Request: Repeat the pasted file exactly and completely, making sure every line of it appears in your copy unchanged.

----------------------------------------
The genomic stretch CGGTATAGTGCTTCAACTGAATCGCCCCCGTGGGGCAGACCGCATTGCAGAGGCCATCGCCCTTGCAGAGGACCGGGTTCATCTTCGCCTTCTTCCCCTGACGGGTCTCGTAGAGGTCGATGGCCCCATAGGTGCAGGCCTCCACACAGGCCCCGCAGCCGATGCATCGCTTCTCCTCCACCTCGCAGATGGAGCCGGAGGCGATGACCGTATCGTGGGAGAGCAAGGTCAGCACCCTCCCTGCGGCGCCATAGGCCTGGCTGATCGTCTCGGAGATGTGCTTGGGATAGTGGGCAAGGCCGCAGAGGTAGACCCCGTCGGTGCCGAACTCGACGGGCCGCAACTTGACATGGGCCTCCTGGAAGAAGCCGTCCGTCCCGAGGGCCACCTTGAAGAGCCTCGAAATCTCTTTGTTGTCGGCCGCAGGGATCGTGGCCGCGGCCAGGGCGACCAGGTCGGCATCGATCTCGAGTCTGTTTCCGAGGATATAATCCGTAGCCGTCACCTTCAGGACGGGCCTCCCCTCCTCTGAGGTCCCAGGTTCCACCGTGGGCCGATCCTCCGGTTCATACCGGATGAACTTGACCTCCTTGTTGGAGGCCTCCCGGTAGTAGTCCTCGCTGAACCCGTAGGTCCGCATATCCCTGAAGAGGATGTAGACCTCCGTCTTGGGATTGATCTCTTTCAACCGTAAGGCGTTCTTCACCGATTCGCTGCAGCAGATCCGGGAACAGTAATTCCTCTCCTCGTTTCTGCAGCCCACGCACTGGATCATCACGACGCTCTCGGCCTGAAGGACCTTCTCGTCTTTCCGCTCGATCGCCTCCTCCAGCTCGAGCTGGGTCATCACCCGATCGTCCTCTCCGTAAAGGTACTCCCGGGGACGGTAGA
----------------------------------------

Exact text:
The genomic stretch CGGTATAGTGCTTCAACTGAATCGCCCCCGTGGGGCAGACCGCATTGCAGAGGCCATCGCCCTTGCAGAGGACCGGGTTCATCTTCGCCTTCTTCCCCTGACGGGTCTCGTAGAGGTCGATGGCCCCATAGGTGCAGGCCTCCACACAGGCCCCGCAGCCGATGCATCGCTTCTCCTCCACCTCGCAGATGGAGCCGGAGGCGATGACCGTATCGTGGGAGAGCAAGGTCAGCACCCTCCCTGCGGCGCCATAGGCCTGGCTGATCGTCTCGGAGATGTGCTTGGGATAGTGGGCAAGGCCGCAGAGGTAGACCCCGTCGGTGCCGAACTCGACGGGCCGCAACTTGACATGGGCCTCCTGGAAGAAGCCGTCCGTCCCGAGGGCCACCTTGAAGAGCCTCGAAATCTCTTTGTTGTCGGCCGCAGGGATCGTGGCCGCGGCCAGGGCGACCAGGTCGGCATCGATCTCGAGTCTGTTTCCGAGGATATAATCCGTAGCCGTCACCTTCAGGACGGGCCTCCCCTCCTCTGAGGTCCCAGGTTCCACCGTGGGCCGATCCTCCGGTTCATACCGGATGAACTTGACCTCCTTGTTGGAGGCCTCCCGGTAGTAGTCCTCGCTGAACCCGTAGGTCCGCATATCCCTGAAGAGGATGTAGACCTCCGTCTTGGGATTGATCTCTTTCAACCGTAAGGCGTTCTTCACCGATTCGCTGCAGCAGATCCGGGAACAGTAATTCCTCTCCTCGTTTCTGCAGCCCACGCACTGGATCATCACGACGCTCTCGGCCTGAAGGACCTTCTCGTCTTTCCGCTCGATCGCCTCCTCCAGCTCGAGCTGGGTCATCACCCGATCGTCCTCTCCGTAAAGGTACTCCCGGGGACGGTAGA